Irish livesNear FM had great ambitions, says co-founder Jack Byrne
North Dublin community radio station Near FM, which marks its 30th anniversary next week, had very humble beginnings. Its first studio was an empty car crate, wallpapered with egg boxes, located in a vacant school dormitory in Coolock.
From the outset, however, its ambitions were great: the creation of a “citizens’ radio”, no less, which would put media power in the hands of the people.
“I wasn’t reading Chomsky and Stuart Hall at that stage,” says Jack Byrne, who co-founded the station and remains one of the energies behind it. “I just had a sense we needed our own media.” A few years earlier, Byrne set up a food co-operative in the area but its development had been snuffed out by the multiples. This provided one of the triggers for Near FM, he says.
“The supermarkets ran full-page ads with cornflakes a halfpence cheaper than ours. So we were ‘out media-ed’ at that time. That’s when I realised people need a media arm to protect themselves.” Places like Coolock and Darndale only made the news “when there was a murder, a killing, or a joyriding crash,” he notes. “People had an idea they were living in a war zone but I knew there was a lot of unheralded community work going on.”
Band of followers
Byrne, who had previously been involved in setting up a credit union, a GAA club and a residents’ association, got the station on air with a small band of followers, including Irish language and ham radio enthusiasts. Initially branded Concord, and later North Dublin Community Radio, he says: “We had quotas of DJs with medallions and boxes of LPs but we were always encouraging people to come in with political groups.”
The station benefited from a swing in public mood towards independent radio but progress was halted in 1988 when the then government ordered all pirates to close. Community radio licences were promised but they never materialised.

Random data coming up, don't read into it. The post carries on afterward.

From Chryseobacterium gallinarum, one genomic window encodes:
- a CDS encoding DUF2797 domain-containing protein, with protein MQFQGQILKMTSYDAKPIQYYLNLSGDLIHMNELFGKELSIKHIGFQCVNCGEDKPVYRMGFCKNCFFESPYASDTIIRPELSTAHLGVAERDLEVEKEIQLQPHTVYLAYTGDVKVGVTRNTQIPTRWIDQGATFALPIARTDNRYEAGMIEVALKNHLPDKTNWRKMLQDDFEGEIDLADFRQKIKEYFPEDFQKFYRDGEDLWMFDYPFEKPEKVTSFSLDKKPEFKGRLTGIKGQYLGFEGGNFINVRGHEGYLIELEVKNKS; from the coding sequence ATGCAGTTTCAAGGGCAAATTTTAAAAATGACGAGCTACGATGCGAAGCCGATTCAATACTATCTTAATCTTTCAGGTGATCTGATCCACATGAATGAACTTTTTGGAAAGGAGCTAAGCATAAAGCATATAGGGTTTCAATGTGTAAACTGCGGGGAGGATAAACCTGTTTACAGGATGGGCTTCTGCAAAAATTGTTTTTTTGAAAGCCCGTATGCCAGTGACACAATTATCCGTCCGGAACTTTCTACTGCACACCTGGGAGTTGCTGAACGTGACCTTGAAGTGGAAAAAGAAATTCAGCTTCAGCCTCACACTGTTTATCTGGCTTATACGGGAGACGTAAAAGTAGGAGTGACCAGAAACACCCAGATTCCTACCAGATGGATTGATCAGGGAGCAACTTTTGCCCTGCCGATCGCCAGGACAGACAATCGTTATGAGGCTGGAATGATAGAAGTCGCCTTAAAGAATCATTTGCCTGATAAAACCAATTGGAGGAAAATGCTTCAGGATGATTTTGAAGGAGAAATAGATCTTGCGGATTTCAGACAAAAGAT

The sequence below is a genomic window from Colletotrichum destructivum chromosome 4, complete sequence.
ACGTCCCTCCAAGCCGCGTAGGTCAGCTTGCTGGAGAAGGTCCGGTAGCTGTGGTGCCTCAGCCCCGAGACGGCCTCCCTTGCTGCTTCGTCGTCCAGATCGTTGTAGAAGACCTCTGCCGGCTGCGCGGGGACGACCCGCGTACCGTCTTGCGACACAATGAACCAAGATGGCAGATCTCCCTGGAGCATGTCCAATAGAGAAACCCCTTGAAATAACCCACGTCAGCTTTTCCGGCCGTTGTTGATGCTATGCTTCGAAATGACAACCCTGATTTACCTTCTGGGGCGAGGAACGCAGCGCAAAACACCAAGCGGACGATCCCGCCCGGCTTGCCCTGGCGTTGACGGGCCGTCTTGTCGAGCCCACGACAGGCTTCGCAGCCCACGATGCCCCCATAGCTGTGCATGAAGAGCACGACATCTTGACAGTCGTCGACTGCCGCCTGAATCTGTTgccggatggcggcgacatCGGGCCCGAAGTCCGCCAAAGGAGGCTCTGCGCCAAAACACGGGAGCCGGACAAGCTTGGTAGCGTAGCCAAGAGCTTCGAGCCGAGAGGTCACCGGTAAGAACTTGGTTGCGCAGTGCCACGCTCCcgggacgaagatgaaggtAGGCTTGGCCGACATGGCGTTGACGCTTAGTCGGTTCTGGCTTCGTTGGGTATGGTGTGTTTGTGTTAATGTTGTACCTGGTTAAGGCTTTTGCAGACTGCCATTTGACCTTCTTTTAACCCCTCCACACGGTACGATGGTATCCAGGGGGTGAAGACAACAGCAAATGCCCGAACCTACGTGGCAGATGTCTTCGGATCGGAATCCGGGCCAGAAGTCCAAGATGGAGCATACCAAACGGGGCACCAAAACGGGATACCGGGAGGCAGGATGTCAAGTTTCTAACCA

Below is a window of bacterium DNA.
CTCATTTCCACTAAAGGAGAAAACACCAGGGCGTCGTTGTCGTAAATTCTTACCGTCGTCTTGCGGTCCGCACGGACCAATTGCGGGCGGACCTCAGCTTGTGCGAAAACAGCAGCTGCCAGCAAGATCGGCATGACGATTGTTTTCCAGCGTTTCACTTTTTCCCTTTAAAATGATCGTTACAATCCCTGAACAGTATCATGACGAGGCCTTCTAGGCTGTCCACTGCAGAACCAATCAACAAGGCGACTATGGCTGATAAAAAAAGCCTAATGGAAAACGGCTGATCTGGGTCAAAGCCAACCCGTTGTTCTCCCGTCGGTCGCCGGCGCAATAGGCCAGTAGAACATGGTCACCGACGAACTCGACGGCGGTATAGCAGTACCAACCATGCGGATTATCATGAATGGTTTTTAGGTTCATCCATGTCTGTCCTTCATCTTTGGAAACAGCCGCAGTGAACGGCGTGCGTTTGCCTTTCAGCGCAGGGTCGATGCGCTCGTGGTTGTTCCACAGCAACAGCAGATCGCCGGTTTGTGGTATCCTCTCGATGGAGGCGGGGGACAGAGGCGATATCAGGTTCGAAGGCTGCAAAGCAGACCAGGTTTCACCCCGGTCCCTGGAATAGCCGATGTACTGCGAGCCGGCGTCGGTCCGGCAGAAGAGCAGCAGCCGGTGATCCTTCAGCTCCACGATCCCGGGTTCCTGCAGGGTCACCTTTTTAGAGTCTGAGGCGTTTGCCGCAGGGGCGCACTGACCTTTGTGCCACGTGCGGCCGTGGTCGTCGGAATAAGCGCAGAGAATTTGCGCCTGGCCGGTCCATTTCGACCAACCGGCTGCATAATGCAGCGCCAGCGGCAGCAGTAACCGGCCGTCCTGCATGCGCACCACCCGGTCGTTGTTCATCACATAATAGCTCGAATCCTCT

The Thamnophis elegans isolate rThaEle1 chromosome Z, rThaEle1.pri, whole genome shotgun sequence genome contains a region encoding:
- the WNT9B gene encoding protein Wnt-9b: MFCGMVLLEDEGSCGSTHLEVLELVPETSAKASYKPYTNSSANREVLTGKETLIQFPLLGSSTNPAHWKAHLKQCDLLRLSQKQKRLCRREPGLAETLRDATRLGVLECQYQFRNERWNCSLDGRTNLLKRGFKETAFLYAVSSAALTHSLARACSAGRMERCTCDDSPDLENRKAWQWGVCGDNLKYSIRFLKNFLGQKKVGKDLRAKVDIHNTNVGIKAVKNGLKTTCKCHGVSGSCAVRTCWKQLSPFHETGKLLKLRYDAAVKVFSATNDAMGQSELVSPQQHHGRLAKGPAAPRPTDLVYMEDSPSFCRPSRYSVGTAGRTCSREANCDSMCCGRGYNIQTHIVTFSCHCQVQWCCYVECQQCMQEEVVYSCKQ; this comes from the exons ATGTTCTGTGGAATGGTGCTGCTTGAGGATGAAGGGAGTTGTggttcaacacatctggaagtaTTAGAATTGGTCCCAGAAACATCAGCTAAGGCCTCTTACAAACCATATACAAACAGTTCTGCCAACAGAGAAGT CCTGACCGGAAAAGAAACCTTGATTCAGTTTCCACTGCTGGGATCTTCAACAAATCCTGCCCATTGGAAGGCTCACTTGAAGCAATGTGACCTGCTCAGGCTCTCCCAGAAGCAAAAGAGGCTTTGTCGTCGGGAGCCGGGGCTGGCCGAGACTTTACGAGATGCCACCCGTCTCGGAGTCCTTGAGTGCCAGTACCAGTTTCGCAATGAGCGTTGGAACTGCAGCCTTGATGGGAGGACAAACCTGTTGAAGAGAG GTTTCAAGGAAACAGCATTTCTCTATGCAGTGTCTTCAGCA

Byrne believes it was a deliberate attempt to kill off the fledgling citizens’ radio movement. “Of course it was ideological,” he says, recalling that he once met taoiseach Charlie Haughey on the matter. “He said the country has gone mad with co-operatives.”
Near FM finally got its licence in 1995. Some momentum had been lost, and “we almost took a vow of poverty”, says Byrne. “Advertisers don’t want discussions on the likes of East Timor. They want wall-to-wall music.”
But it began to build a loyal listenership again, as well as developing training and innovation wings. It ran internet workshops in local parish halls and in 2003 became the first radio station in Ireland to podcast, according to the broadcaster’s coordinator Ciarán Murray.
Four years later, it helped to set up Dublin Community Television (DCTV). “Without having a huge institution behind you and without having to worry about money you could have a huge amount of innovative freedom,” says Murray.
Byrne, who worked as a salesman, is still helping to develop the station, along with dozens of other volunteers. He has also turned his hand to writing radio dramas.
What they’re now seeking is the “strategic rollout of community radio”, involving more cooperation between grassroots movements but also greater public ownership of content. “I think community groups still think of radio as a place to be interviewed,” says Byrne. “We need to move on to the stage when people own it and are free to tell their own stories unmediated. That is the unfinished business.”
A conference Social Justice Media – Examining the Evidence, Exploring the Possible is being hosted by Near FM to mark its 30th anniversary. Taking place next Saturday at Chanel Centre (Parnell's GAA), Coolock, it will be opened by Minister for Communications Pat Rabbitte. More details: Nearfm.ie
Tune in Dublin community radio
March 19th, 1983Co-operative formed in north Dublin to broadcast a local radio station, initially called Concord, and later North Dublin Community Radio.
December 31st ,1988Government decrees that all pirate radio stations, including all community broadcasters, be closed down.
August 26th, 1995The station returns to the air as North East Access Radio (Near FM).
Late 1990sAt a time of widespread reports of "floods" of refugees coming to Ireland, Near FM hands over all programming to asylum seekers living in the area for two weeks.
TodayAided by more than 100 volunteer broadcasters, it has 24-hour radio output and helps run Dublin Community Television. It trains local people in media literacy, radio programming and information technology. It also has a full-time outreach worker aimed at strengthening communications skills in the community.
AlumniRTÉ's Sinead Crowley, Susan Jackson and Paul Maguire and Radio Nova DJ Fiona Scally
ListenersTNS/MRBI figures indicated about 6 per cent of catchment area, or 12,000 people, listened to Near 90.3 FM in a seven-day period. A Red C Survey in June 2012 found 67 per cent of people were aware of a community radio station in their area and 41 per cent had listened to a station.